Pearl shell-inspired design
The tower’s cylindrical form opens like a shell to the north to avoid solar gain, while revealing views of the Arabian Gulf. The southern façade is shaded by a series of concrete fins, which extend the full height of the tower to provide structural support. As well as contributing to the environmental strategy, these ribs help to evoke a sense of place in echoing the form of the dhow sailing boat – a reference to the city’s roots in international trade. By tapering towards the base, the design maximizes floor space in the upper levels and promotes self-shading, as the overhanging floor plates shelter the offices below.
Utilizing both passive and active measures to reduce water and energy consumption, the project targets a LEED Gold rating. The main construction comprises composite concrete and steel, while the cladding on the fins and glass façades is predominantly glass reinforced concrete.
The form of the tower is equally driven by the needs of the Bank. The spatial arrangement is tailored to the Bank’s organizational structure, while providing the flexibility to anticipate and respond to future change and growth. The crescent form maximizes cellular office space at the perimeter, and the tower’s 60 floors are punctuated by three double-height sky lobbies, which provide a social focus and meeting facilities for staff. These communal areas are complemented by the Chairman’s Club with panoramic views in the dramatic 18-meter-high volume at the tower’s apex.
Based on its energy-saving and environment preservation designs, NBK Tower is a new landmark green building built in line with LEED (Leadership in Energy and Environmental Design) Gold requirements, making it one of the first with such high certification in Kuwait and the region.
Challenges and Technological Solutions
The fact that the NBK tower is located in the heart of the capital, made it a significant challenge due to the strict restrictions by the municipality on the travelling and movement of heavy machineries, truck and trailers. The timing of incoming deliveries had to be carefully planned, to be allowed to enter the capital area. And like any other project, safety is a major concern, but this was magnified even further due to the unique shape of the tower, and its location in a 24-hour busy district with a highly congested population in the nearby towers.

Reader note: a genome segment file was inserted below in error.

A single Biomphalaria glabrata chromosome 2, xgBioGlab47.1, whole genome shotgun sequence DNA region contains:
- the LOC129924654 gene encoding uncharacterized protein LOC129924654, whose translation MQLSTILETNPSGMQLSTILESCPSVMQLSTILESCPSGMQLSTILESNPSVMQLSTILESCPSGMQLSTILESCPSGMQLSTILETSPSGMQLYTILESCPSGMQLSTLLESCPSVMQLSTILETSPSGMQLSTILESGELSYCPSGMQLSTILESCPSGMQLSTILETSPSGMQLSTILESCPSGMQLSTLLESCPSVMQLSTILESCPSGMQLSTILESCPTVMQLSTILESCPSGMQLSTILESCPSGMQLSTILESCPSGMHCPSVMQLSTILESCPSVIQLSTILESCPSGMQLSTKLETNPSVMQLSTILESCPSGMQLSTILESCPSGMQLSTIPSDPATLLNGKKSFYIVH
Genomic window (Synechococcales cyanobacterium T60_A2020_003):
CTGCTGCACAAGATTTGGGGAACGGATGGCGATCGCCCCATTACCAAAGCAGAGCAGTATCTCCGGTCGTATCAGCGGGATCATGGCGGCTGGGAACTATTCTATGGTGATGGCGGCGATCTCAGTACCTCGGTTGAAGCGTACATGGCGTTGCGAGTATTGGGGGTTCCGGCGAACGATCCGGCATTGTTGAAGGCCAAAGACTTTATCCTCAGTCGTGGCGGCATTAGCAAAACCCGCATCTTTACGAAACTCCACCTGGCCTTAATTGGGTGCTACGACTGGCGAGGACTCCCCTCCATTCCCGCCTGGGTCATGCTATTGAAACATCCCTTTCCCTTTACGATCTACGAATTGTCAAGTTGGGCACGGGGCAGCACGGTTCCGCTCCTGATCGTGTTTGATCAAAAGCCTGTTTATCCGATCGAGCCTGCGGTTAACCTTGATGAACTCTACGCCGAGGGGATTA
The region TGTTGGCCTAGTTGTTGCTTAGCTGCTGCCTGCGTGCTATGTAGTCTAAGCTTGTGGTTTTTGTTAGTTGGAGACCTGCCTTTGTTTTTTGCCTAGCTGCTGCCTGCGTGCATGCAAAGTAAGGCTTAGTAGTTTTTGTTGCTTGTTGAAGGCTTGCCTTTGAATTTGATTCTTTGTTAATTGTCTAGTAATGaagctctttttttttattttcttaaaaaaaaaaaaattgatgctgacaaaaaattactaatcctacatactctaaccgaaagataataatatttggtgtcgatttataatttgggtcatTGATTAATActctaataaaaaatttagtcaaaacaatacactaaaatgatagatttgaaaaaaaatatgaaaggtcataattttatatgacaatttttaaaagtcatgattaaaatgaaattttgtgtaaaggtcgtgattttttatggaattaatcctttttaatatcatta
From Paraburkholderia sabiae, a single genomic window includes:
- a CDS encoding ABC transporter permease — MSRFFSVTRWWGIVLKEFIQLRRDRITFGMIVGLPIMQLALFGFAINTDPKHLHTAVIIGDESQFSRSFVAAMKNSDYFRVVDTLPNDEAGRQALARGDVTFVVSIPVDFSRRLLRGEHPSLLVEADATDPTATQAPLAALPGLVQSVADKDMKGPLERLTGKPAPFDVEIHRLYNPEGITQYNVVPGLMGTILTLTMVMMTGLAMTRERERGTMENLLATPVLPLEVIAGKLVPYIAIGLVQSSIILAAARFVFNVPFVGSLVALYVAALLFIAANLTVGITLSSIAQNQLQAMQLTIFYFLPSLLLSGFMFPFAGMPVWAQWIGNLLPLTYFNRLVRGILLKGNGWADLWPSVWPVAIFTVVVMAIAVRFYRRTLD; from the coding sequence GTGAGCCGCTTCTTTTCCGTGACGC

The main challenges that shaped and directed the project’s critical path can be summarized in 5 points:
The unique shape and façade of the tower, particularly the top of the building: Inspired by the shape and lines of pearl shells, the tower façade installation was extremely complicated. Originally, only two main luffing lib tower cranes were penetrating through the tower and were used to install majority of the structural elements, in addition to a fair percentage of the façade glazing and glass reinforced concrete (GRC) panels at the tower fins. These cranes were eventually replaced by three relatively small derrick cranes fixed at the top of the arch tower to cover the entire façade. The temporary supporting system for these three derrick cranes was an immensely complex 80 tons of steel profiles, which had to be removed piece by piece towards the end of the project.
The GRC cladding panels are supported by 4 to 10 brackets, welded to the main skeleton, and each with its unique set of coordinates, which had to be implemented with high precision. Between fabrications, delivery, setting the bracket coordinates, welding, and finally fixing the GRC panels, this activity alone consumed millions of man-hours.
But one of the most exciting scopes was the top of the tower (known on site as the crown) - an extremely curved, stick system glazing made of 199 glass panels, fixed with an accuracy less than 1 mm at the extra ordinary height of 300 meters. With careful planning, the entire system, starting from the on-site welded mullions and which transoms down the last glazing accessory, was fixed within 3 months.
The world largest building maintenance unit BMU: The new NBK headquarters holds the record for the largest BMU ever installed. Taking a space of two floors and located about 250 meters above sea level, lifting each part of the BMU down the testing and commissioning of this engineering breakthrough, was very laborious and tricky.
The twin elevator system: The project is distinguished by the ‘twin elevator system’ (used for the first time in Kuwait). Inside each of the 10 reinforced concrete shafts is a set of twin elevator cabins, each moving independently, and reaching a staggering speed of 6 meters per second.
High quality finishes: With the majority of finishes made out of natural elements, such as the Luminoso wood, Quartz tiles, Nero Perla tiles, the delivery and installation went under a strict quality process in order to achieve the current impressive final product.
Removal of derrick cranes & use of BMUs: Towards the end of the project, all three remaining derrick cranes were dismantled, with the exceptional task of dismembering 80 tons of temporary supports, all using the world’s largest BMU.